Since South West Water’s “temporary usage ban” has been extended across the River Tamar to much of North and West Devon we’re extending our coverage of the drought too.
This week’s Environment Agency rainfall summary hasn’t been published yet, but I can assure you that the weather’s been warm and dry. Here’s a distant picture I took of our local Crowdy Reservoir on Sunday 21st May :
Davidstow Moor has dried out, and the water level in the reservoir has started to decline. Here’s the South West Lakes Trust’s report of water levels in Cornwall on the 21st. It also includes Roadford Lake, the largest reservoir in Devon:
The automated rainfall gauge at Colliford also confirms the recent dry spell:
The rain gauge at Roadford tells an almost identical story:
South West Water have just published their weekly reservoir water level graphs. The level in Colliford Lake is still increasing, but is struggling to get above 70% of total net capacity:
As you can see, it has now reached the same level as last year at the same time of year. However there is still a long way to go before the long running “hosepipe ban” is lifted. I assume that Colliford is still being topped up from one or more adjacent ex clay pits. Here’s the pipe from Park Pit, pictured in early March:
Over the border in Devon Roadford Lake is also struggling to reach 70% of capacity, and the water level declined slightly last week:
There’s a very long way to go before this year’s curve reaches last year’s! The water levels in the second largest reservoirs in the two counties have also now started to decrease:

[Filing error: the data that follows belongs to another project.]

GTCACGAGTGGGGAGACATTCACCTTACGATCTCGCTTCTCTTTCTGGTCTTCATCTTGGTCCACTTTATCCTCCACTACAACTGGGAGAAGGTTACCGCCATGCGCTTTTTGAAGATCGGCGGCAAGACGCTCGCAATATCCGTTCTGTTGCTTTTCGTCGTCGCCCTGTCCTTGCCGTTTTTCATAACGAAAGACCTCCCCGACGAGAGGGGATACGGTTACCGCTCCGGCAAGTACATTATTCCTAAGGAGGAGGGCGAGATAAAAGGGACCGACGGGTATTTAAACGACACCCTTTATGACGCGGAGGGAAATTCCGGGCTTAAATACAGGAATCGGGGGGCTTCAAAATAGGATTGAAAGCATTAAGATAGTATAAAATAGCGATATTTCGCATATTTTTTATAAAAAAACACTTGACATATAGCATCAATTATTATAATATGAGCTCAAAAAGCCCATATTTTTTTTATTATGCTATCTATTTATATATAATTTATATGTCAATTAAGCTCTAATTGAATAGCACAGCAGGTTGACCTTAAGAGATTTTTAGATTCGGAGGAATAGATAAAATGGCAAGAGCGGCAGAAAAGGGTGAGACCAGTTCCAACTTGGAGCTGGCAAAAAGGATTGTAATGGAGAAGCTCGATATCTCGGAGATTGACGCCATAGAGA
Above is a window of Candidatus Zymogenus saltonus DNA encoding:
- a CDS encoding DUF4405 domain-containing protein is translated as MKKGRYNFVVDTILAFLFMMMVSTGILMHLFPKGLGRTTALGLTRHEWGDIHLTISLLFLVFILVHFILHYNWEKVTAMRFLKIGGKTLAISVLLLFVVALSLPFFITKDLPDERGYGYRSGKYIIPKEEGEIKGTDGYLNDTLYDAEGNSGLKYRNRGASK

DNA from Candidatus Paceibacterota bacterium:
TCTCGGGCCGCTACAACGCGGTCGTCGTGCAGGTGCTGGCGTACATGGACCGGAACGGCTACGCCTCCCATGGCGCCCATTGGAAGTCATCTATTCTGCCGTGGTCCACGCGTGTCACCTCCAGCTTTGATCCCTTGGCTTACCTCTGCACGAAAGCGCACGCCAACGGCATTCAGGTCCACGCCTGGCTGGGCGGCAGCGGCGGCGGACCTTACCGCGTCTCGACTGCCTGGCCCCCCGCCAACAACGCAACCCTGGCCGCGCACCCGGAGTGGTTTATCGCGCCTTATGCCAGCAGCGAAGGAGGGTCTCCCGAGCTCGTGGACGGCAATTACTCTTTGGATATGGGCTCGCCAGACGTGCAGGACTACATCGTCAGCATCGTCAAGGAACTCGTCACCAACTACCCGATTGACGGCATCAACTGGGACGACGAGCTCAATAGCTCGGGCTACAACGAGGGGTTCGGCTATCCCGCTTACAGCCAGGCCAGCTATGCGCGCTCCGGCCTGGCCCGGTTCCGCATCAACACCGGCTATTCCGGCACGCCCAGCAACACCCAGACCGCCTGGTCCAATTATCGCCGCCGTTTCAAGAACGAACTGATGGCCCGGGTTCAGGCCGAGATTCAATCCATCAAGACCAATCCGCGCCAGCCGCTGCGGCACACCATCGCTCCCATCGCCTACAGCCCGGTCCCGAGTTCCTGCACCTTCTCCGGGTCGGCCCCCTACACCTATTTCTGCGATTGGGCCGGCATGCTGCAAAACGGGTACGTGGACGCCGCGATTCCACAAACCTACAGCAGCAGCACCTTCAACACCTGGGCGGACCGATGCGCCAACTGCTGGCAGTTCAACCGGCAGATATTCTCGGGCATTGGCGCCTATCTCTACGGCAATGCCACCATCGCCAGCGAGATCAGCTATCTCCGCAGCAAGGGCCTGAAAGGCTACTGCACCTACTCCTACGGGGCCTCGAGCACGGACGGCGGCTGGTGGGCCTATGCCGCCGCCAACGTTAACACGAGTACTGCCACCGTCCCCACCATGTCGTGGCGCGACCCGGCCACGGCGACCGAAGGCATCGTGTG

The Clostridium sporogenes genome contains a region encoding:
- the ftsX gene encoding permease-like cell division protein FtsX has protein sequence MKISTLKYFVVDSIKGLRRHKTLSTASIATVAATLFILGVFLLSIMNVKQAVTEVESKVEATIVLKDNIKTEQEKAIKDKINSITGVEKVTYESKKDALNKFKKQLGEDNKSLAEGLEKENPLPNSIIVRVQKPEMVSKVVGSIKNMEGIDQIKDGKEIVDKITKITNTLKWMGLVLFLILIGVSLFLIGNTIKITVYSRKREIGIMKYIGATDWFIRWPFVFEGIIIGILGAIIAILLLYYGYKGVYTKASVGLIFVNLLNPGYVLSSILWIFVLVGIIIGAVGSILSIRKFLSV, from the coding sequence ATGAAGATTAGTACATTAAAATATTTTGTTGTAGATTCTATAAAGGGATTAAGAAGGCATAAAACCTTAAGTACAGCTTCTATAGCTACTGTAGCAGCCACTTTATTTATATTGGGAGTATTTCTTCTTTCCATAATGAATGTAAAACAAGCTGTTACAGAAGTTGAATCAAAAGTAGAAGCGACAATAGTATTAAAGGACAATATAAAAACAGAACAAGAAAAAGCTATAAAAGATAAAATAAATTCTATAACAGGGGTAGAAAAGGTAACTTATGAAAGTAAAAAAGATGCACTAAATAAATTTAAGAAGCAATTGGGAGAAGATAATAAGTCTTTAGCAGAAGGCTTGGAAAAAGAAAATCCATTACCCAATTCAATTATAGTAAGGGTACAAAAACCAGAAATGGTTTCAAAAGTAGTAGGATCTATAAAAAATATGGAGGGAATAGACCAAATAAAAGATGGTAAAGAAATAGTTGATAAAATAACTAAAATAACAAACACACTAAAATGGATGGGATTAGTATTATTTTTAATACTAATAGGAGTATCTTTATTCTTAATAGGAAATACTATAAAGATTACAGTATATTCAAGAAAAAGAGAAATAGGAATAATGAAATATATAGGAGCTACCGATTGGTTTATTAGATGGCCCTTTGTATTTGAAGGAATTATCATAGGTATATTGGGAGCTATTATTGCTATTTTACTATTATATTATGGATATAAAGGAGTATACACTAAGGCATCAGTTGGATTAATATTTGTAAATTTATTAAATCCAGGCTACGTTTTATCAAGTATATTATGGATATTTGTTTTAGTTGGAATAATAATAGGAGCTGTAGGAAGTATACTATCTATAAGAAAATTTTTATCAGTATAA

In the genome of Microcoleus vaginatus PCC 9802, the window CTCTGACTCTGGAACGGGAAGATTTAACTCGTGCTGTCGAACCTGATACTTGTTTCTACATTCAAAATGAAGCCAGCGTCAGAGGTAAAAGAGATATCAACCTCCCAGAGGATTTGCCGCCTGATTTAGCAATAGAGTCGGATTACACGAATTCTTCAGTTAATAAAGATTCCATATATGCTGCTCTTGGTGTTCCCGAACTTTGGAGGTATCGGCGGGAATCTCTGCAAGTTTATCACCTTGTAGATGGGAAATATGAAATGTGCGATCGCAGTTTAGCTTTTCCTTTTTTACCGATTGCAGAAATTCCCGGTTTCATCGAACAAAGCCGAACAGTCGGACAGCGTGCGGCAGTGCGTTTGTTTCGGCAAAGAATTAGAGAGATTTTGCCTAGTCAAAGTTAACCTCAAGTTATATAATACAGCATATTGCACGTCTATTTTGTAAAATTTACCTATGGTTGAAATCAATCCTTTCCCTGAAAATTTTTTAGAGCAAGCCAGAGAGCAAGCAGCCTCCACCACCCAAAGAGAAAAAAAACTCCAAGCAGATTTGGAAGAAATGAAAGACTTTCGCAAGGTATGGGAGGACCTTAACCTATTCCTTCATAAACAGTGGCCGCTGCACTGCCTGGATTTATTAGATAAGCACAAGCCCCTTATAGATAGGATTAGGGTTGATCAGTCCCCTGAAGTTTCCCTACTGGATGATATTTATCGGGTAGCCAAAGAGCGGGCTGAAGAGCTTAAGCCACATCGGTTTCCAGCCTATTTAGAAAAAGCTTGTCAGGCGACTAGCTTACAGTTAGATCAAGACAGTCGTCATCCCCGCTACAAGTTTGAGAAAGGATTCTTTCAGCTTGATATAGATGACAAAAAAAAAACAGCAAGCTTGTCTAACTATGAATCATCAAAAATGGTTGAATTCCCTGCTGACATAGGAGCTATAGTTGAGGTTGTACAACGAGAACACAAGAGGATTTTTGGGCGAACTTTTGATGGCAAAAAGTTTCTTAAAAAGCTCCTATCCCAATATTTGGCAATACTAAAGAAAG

P.S. The Environment Agency’s rainfall and river flow summary for the week ending May 23rd has now been published. It comes as no surprise to discover that it states:
[Edit – June 2nd]
It has been a drier week across the country compared to last week and the driest since February. Rainfall totals ranged from less than 1mm in central and east England to 3mm in south-west England. Rainfall totals for May so far range from 46% of the long term average (LTA) in north-west England to 97% of the LTA in south-west England.
Following the recent warm weather the water level in the largest reservoirs in Cornwall and Devon is now reducing. Here’s South West Water’s graph of the water level in Colliford Reservoir:
Over on the Devon side of the River Tamar the equivalent graph for Roadford Lake looks like this:
We visited Roadford yesterday to record how things looked near what is almost certainly the maximum water level for 2023. Here is what we discovered:
Back here in Davidstow, the water level in Crowdy Reservoir is down to 88% of total net capacity:
Watch this space!
One Reply to “The 2023 Drought in South West England”
The sun was shining brightly again yesterday evening, so I cycled over the moor to take a closer look at Crowdy Reservoir. Here’s what I discovered: